While Waiting at the Airport – My Africa Story – Part 3

Equateur province in the Congo is still recovering from the effects of war.  Jacques and I drove to the airport in Gemena to meet the plane coming in from Bangui.  The airport is occupied by soldiers.  From what I was told, these soldiers don’t learn how to dig pit latrines – any space will do.  It may be a long time before passengers use the building again. 

We sat and waited in the vehicle for about an hour – there was more trouble for the SIL plane getting out of Bangui than anticipated.  During this time we watched the soldiers drilling down on the tarmac. 

The ragtag army was standing in formation – some drill or listening to some political speech. Then they “marched” back up to the airport,some wearing bits of uniforms.  Most wearing flip flops rather than boots.  All with some kind of weapon.  Ammunition?  Hopefully it is scarce.  They look like they could hurt themselves – or someone else – by accident.

One group marches up to the other end of the parking lot, mostly in step – a semi-goose-step.  Maybe these are new recruits – not much for uniforms among the dozen or so young men.  One of them is soon down on all fours doing push-ups.  Must be the universal discipline measure for soldiers!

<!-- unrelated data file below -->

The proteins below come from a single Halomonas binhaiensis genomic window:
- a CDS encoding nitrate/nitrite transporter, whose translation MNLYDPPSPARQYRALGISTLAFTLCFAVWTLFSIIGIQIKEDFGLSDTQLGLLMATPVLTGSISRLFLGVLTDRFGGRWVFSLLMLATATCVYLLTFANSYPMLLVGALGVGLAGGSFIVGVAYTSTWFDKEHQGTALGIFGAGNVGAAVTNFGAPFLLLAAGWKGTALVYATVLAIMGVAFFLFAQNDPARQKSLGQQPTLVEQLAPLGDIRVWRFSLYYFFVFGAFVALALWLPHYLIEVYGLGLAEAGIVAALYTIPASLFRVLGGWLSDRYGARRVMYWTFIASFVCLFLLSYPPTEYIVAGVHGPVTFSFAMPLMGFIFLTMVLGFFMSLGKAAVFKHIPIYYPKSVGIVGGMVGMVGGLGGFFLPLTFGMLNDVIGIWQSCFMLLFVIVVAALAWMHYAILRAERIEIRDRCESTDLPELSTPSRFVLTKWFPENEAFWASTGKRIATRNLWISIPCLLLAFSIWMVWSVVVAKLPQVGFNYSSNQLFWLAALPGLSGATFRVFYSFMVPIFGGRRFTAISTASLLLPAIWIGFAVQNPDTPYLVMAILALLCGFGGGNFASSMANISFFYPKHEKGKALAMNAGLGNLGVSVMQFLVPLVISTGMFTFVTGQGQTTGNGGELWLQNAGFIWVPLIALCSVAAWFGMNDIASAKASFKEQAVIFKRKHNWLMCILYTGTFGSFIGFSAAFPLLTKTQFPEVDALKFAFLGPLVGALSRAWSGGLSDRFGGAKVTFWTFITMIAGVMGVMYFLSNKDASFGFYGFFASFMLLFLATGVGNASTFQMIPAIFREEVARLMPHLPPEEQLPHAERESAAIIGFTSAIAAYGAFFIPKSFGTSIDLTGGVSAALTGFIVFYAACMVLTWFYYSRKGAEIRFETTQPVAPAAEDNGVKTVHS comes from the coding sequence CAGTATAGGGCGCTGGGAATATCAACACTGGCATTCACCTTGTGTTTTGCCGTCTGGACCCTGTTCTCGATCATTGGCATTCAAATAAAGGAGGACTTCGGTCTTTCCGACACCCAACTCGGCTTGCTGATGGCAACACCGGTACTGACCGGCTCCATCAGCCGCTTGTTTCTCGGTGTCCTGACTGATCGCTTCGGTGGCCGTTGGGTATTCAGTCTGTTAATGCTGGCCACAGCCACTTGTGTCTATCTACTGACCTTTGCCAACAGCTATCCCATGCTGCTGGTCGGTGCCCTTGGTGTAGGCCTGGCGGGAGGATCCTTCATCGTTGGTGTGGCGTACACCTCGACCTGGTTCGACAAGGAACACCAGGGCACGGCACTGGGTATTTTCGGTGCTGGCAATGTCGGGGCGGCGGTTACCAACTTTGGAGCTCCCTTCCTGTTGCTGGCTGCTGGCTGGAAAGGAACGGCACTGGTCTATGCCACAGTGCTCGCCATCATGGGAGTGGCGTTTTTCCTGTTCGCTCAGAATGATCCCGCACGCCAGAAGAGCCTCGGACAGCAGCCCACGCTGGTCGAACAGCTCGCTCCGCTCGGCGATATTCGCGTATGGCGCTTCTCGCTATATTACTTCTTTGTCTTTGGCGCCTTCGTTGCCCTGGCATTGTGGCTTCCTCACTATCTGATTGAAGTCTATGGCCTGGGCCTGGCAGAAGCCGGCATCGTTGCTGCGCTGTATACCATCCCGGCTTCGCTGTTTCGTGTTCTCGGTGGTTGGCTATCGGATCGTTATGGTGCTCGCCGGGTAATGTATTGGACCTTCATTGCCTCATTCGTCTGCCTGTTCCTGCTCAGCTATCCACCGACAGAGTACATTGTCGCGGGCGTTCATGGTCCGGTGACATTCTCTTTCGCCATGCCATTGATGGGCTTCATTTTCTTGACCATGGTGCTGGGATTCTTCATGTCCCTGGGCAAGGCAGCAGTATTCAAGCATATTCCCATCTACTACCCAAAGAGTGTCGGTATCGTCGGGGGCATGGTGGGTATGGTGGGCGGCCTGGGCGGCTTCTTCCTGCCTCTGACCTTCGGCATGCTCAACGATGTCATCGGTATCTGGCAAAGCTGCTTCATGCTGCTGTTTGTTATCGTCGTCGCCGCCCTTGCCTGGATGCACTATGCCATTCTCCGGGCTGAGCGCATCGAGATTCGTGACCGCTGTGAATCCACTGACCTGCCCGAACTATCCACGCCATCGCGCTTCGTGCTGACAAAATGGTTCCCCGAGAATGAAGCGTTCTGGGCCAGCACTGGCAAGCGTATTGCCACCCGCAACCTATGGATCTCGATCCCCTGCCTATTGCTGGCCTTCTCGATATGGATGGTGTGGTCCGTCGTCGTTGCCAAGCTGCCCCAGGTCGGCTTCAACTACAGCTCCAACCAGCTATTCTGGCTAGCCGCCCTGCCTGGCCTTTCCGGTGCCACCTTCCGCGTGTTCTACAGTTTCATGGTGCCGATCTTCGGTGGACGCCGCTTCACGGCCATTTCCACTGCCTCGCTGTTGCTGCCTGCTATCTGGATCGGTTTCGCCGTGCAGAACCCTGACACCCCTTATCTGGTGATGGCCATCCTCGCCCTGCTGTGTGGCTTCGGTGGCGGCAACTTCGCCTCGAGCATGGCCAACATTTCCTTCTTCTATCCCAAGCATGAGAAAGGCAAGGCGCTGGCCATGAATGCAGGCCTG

Then the whole contingent moved back up to the airport and began packing up.  Bed mats were being rolled up.  An assortment of packs from black plastic bags to school packs were hoisted onto backs or their women’s heads.  And off they went (marching is a bit too formal a term) down the road leading back into the city.

We have no idea where they are going.  If east to the front in Bukavu, they will be pushed to the front of any fighting.  They won’t know the local language and to the easterners they will be dispensable. These guys are young, ignorant and vulnerable.  Jacques says that any villages they pass through will be sure to suffer.  The soldiers have guns and they use this power to rape and steal as they go.

Later, we see that they have only moved into town, taking over a school vacant for the summer.  That did not make Jacques happy.  “The school will be destroyed.”  Getting an education is already difficult enough.

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